The lottery is a form of gambling in which people buy tickets for a chance to win a prize. Prizes are normally money, goods or services. Ticket sales may be public or private, with the latter often conducted by government-sponsored agencies. In some cases, the prizes may be a combination of both cash and goods or services. The organization of lotteries is complex, requiring rules regulating the frequency and amount of prizes, as well as the costs for organizing and promoting them. A percentage of the total ticket sale is deducted for taxes and profits, and the remaining prize pool is set by the organizer.

The first lotteries were held in the Low Countries in the 15th century for raising funds to build town fortifications and to help the poor. In 1620, Benjamin Franklin sponsored a lottery to raise funds for cannons to defend Philadelphia against the British. The lottery became a popular form of fundraising in colonial America, and by the 1740s there were many private and state-sponsored lotteries. They helped fund roads, libraries, colleges and canals, as well as building churches and supplying the militia.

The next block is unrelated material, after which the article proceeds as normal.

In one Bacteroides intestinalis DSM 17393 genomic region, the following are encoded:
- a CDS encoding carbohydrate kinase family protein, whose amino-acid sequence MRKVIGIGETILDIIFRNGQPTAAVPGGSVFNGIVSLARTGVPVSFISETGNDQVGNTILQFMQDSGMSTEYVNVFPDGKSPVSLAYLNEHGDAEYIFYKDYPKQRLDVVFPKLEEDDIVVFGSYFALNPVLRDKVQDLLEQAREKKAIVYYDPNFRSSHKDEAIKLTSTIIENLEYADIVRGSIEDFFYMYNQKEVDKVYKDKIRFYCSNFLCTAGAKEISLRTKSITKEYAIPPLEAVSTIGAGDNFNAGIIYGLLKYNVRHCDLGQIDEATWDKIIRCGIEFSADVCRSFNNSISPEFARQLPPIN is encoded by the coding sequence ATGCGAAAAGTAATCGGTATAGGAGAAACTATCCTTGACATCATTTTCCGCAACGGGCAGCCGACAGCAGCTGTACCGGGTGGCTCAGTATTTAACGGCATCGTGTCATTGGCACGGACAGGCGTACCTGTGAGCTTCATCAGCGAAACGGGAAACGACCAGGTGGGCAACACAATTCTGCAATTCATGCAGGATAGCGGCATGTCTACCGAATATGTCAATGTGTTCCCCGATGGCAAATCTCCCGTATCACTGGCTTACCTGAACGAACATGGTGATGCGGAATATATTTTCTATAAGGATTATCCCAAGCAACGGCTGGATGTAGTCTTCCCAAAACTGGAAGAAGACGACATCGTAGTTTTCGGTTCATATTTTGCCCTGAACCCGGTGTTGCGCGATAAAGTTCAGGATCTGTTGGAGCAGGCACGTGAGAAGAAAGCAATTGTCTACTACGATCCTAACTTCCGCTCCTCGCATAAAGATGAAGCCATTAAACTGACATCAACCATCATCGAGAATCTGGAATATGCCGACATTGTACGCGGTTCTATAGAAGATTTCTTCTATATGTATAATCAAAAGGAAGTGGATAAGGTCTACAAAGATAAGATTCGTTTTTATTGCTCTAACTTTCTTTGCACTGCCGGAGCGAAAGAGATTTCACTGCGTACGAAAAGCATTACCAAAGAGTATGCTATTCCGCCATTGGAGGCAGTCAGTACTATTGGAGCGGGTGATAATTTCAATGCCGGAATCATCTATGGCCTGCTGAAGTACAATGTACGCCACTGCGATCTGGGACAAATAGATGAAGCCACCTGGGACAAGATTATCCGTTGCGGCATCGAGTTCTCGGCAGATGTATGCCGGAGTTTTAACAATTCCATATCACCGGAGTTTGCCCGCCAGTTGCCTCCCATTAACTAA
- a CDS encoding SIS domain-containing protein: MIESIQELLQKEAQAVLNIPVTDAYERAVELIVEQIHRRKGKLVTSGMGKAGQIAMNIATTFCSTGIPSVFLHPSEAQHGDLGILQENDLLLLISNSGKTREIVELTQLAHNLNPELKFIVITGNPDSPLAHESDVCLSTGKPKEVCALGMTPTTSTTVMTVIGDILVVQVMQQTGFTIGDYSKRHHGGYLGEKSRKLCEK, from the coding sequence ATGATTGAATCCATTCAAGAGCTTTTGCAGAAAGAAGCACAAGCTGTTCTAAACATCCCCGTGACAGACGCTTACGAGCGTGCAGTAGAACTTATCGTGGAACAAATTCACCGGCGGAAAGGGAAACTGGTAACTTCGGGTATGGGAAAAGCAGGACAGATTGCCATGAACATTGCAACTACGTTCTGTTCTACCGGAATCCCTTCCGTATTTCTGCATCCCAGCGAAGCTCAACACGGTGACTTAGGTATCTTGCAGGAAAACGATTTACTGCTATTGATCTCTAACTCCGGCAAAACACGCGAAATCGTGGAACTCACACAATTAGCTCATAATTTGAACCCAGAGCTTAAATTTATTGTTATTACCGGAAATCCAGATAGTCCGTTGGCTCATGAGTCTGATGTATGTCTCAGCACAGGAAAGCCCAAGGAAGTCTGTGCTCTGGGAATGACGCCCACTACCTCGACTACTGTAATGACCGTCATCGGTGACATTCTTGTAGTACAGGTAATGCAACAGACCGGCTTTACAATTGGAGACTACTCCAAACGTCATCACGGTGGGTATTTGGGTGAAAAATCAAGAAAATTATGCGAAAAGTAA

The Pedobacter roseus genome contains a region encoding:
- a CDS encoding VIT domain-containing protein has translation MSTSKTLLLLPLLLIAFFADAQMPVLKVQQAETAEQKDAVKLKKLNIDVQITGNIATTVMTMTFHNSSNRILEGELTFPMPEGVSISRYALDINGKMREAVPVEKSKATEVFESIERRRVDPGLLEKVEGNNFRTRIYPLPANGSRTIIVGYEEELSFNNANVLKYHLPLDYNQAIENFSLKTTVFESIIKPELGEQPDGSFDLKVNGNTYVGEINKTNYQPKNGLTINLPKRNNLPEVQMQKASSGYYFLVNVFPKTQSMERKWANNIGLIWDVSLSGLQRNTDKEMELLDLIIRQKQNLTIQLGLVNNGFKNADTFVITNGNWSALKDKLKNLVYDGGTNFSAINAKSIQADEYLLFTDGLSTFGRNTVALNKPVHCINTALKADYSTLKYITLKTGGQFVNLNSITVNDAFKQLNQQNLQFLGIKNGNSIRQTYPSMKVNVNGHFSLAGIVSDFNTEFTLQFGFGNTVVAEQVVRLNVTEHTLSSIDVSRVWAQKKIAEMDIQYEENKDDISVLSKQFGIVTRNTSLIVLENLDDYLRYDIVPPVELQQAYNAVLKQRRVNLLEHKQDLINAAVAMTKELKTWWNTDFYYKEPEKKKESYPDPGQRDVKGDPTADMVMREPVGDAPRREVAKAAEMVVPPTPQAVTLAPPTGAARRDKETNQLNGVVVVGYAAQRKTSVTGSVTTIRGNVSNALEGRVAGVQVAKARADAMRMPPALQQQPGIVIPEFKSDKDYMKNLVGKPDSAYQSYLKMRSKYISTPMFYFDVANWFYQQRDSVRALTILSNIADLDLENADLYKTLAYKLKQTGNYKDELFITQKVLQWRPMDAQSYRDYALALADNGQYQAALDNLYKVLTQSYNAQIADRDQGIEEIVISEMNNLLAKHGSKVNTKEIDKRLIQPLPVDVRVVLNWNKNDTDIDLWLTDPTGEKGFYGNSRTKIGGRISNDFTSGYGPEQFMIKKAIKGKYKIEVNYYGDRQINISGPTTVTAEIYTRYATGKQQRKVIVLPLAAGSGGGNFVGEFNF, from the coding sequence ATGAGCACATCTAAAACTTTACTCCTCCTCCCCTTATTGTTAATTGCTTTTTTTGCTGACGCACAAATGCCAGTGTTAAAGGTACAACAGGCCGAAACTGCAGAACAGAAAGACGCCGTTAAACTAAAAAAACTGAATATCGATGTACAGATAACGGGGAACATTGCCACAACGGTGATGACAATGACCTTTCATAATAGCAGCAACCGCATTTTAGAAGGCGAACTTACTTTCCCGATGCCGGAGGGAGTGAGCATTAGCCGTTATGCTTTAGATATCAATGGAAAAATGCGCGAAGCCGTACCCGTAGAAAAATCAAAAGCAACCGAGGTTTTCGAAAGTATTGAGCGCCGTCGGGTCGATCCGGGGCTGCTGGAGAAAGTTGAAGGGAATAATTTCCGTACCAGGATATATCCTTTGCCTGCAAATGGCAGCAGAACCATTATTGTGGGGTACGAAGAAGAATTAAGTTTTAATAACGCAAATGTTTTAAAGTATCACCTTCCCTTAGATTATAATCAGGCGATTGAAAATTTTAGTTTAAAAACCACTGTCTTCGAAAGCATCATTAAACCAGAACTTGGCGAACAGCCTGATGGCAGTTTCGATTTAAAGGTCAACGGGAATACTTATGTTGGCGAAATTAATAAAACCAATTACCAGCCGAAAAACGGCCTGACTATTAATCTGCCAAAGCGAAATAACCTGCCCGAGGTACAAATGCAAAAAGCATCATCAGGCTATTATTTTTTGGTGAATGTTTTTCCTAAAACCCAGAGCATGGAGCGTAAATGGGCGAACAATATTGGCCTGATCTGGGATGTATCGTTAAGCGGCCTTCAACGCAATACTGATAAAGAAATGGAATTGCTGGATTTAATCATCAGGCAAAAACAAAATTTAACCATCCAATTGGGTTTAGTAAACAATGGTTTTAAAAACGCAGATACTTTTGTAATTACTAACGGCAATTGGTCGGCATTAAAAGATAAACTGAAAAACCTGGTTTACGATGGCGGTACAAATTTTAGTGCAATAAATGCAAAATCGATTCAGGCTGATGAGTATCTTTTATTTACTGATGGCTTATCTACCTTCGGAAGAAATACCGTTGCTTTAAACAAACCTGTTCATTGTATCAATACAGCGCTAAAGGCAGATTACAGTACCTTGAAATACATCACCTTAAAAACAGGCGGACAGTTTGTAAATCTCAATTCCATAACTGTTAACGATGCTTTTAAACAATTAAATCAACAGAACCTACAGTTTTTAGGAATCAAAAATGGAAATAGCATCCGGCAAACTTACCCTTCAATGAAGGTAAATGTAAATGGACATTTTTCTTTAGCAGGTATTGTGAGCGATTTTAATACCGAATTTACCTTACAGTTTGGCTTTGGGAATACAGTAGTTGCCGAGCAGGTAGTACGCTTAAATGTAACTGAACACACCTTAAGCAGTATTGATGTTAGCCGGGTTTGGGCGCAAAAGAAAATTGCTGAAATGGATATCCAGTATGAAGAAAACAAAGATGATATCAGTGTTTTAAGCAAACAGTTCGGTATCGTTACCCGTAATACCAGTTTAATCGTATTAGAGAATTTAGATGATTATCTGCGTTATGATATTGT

In the United States, state governments have a monopoly on the sale of lottery tickets. Most states use the proceeds to fund government programs. Some states earmark lottery funds for a particular program, such as public education; critics argue that this simply reduces the appropriations the legislature would have otherwise given to that program from the general fund.